Hi everyone, are you preparing yourself for a total knee replacement surgery?
This week we are looking at the first of a 2-part series preparing for, and then recovering from, a Total Knee Replacement.
Most orthopaedic surgeons want you to start moving your knee as soon as you wake up from the anaesthetic. Often you will also be up walking on your new knee the same day. It is important to know what you need to be focusing on to assist your recovery.
There are 3 areas that you need to pay attention to after your surgery. Your physiotherapist will help each step of the way.
Directly after the operation and often on the same day once the anaesthetic has worn off your physiotherapist will help you to get up and walk. This is to help reduce the risk of post-operative complications such as blood clots and chest infection. This is usually with a walking frame for good support, and then as you improve you can transition to a walking stick or in some cases crutches.
Before you leave the hospital, your physiotherapist will teach you to go up and down the stairs so they know you will be safe when confronted with stairs when you go home or in the community. It is worth practising going up and downstairs with a walking stick before you go in for your operation. Here is what you will be asked to do:
Stand at the bottom of the stairs. Hold onto a rail and use your walking stick as needed. When going up the stairs, follow this sequence:
- place your good leg on the step first
- bring your other leg to the same step
- finally, bring your walking stick up to join your feet on the step.
Stand at the top of the stairs. Hold onto a rail and use your walking stick as needed. When going down the stairs, follow this sequence:
- place your walking stick on the step you are going to move down to
- put your weakest leg /operated leg down on the same step
- finally, bring your other leg to the same step
- Movement of the replaced knee joint:
After the surgery it is important to start moving your replaced joint so you can gain full range quickly.
The knee can be swollen and painful, so it is important to ensure your take you prescribed pain medication and use ice to help the swelling. This will also help you be able to bend and straighten your knee through a good range of movement after the operation.
Most surgeons aim for at least 90 degrees knee bend in the first few days after the operation. You will find you need at least that amount of knee bend to get in and out of a car and get up from a chair comfortably.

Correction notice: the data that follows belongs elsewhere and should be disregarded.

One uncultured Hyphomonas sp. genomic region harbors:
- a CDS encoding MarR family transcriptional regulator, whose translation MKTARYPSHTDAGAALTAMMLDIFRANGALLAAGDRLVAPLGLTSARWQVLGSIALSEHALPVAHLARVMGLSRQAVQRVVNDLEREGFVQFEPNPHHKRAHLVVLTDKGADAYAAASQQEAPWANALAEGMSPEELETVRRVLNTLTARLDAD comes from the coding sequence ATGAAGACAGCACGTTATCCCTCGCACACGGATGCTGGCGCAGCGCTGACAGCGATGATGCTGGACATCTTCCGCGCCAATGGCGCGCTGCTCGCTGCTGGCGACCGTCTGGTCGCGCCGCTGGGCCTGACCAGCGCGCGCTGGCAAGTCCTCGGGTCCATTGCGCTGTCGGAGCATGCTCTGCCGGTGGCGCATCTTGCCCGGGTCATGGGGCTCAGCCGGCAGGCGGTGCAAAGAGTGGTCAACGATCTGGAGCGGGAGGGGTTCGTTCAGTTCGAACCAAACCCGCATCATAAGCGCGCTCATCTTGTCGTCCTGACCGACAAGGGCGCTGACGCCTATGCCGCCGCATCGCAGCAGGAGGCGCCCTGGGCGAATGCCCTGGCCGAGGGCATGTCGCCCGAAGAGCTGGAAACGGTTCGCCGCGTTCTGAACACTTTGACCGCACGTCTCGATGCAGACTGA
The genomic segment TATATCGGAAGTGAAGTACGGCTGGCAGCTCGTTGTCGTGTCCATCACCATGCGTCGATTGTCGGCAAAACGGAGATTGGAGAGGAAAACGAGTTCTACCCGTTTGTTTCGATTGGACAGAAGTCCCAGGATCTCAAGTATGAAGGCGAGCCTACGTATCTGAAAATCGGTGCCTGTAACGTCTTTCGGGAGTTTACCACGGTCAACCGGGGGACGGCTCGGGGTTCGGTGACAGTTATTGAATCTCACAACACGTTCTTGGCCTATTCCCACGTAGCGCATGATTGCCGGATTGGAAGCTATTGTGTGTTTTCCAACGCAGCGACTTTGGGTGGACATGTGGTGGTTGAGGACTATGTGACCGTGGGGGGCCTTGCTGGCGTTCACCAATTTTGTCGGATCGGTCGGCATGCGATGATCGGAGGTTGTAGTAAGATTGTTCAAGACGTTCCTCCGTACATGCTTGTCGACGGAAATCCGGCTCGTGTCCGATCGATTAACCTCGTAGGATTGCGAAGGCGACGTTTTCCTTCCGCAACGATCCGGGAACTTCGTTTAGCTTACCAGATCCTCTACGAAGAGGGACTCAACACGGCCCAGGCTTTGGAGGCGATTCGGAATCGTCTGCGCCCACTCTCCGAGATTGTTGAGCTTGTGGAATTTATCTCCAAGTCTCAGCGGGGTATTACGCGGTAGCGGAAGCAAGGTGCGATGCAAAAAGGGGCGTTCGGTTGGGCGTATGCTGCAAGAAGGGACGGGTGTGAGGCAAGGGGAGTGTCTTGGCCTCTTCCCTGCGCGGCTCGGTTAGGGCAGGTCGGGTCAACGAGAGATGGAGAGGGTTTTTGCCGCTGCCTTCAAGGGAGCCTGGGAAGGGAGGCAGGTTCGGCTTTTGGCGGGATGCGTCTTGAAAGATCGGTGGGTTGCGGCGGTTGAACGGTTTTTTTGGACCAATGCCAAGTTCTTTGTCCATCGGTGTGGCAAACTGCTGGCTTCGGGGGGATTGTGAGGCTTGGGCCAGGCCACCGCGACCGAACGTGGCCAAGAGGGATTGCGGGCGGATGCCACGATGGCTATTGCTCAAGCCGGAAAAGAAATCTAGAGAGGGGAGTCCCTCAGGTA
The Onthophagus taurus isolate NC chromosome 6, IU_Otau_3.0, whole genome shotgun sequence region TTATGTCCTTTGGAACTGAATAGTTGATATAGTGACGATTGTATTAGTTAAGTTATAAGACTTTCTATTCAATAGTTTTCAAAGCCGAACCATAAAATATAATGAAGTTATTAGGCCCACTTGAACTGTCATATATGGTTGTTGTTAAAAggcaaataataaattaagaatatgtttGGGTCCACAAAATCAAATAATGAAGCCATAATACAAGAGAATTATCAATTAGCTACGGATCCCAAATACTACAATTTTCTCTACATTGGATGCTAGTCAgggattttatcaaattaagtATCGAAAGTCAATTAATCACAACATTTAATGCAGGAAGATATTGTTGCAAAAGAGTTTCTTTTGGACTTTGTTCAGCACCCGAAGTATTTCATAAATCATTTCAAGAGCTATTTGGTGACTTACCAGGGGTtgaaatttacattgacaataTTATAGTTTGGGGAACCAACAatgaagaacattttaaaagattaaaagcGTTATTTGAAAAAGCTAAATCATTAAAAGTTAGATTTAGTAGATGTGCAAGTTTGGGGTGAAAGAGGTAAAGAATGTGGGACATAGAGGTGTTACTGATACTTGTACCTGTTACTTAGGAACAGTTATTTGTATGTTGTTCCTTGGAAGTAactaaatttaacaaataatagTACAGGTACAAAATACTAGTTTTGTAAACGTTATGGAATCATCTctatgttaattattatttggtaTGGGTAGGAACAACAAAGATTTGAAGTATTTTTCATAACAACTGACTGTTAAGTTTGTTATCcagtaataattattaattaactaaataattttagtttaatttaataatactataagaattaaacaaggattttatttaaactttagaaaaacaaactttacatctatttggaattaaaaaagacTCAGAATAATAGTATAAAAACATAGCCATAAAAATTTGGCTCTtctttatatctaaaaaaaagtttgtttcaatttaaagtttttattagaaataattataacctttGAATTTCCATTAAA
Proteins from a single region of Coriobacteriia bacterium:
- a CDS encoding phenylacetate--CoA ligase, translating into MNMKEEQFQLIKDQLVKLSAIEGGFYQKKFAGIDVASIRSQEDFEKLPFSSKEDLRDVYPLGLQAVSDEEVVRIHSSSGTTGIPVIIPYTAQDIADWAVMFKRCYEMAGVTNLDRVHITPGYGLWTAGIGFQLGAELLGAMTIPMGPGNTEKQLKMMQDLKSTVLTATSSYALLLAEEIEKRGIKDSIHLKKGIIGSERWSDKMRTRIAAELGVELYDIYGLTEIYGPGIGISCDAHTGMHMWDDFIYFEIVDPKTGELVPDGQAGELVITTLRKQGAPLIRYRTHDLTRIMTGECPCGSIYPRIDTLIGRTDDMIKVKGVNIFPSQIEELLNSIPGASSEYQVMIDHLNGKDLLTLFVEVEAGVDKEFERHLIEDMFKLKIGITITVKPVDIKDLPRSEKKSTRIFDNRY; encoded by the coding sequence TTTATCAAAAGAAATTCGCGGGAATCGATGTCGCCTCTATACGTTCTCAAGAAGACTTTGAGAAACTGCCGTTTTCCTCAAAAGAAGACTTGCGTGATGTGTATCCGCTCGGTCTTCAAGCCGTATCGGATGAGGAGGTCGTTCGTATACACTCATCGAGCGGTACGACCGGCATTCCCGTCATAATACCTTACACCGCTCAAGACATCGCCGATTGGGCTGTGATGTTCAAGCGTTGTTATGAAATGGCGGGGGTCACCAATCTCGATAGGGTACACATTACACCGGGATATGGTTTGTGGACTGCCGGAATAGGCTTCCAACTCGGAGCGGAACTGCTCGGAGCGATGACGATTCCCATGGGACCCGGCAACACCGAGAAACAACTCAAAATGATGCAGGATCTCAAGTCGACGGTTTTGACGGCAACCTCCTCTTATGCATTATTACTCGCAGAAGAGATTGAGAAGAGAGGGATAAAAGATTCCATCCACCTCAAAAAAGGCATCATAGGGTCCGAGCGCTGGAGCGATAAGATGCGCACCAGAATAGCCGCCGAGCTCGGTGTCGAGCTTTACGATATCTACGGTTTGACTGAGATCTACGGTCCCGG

- Strength of the muscles around the knee:
We focus on the quadriceps immediately after the operation. The knee is essentially a hinge joint that gains a lot of strength and stability from the muscles surrounding the knee in particular the quadriceps muscles at the front of the thigh. The strength of the quads can play a critical role in the correct alignment of the knee and kneecap, as well as how much pain you can experience.
Getting the quads as strong as possible before your operation is therefore very important, it is advised that you practice some of the basic strengthening and stretching exercises before your surgery. This will make it easier for you to do them afterwards as you will be familiar with them. It will also help strengthen the muscles around the knee to give it as much support as possible and help you recover.
Here are a few exercises that you will likely be asked to do after the operation:
Inner Range Quads:
- Lie on your back with a roam roller or rolled towel under your knees and let your legs hang over in a comfortable position
- Straighten your affected knee by tensing the thigh muscles, so that your heel comes off the table and the knee straightens.
- Hold this position, then control the movement back down to the start position and
- Repeat x 20
Straight Leg Raise:
- Lying on your back with one knee bent and the affected leg straight
- lift the straight leg ~30 cm off the floor and hold
- Repeat x 10
Assisted knee flexion stretch:
- Sit in a chair and bend your affected knee back as far as you can
- Place the ankle of your good leg over the front of your affected leg and use it to bend your knee back further
- Hold this position for 10 seconds
- Repeat x 5
Passive knee extension:
- Sit upright in a chair and place the leg with the affected knee as straight as possible on an opposite facing chair.
- Keep the leg extended and straight for a few minutes.
- Slowly take your leg out of this position as it will be a little stiff.
Hope this helps,Deb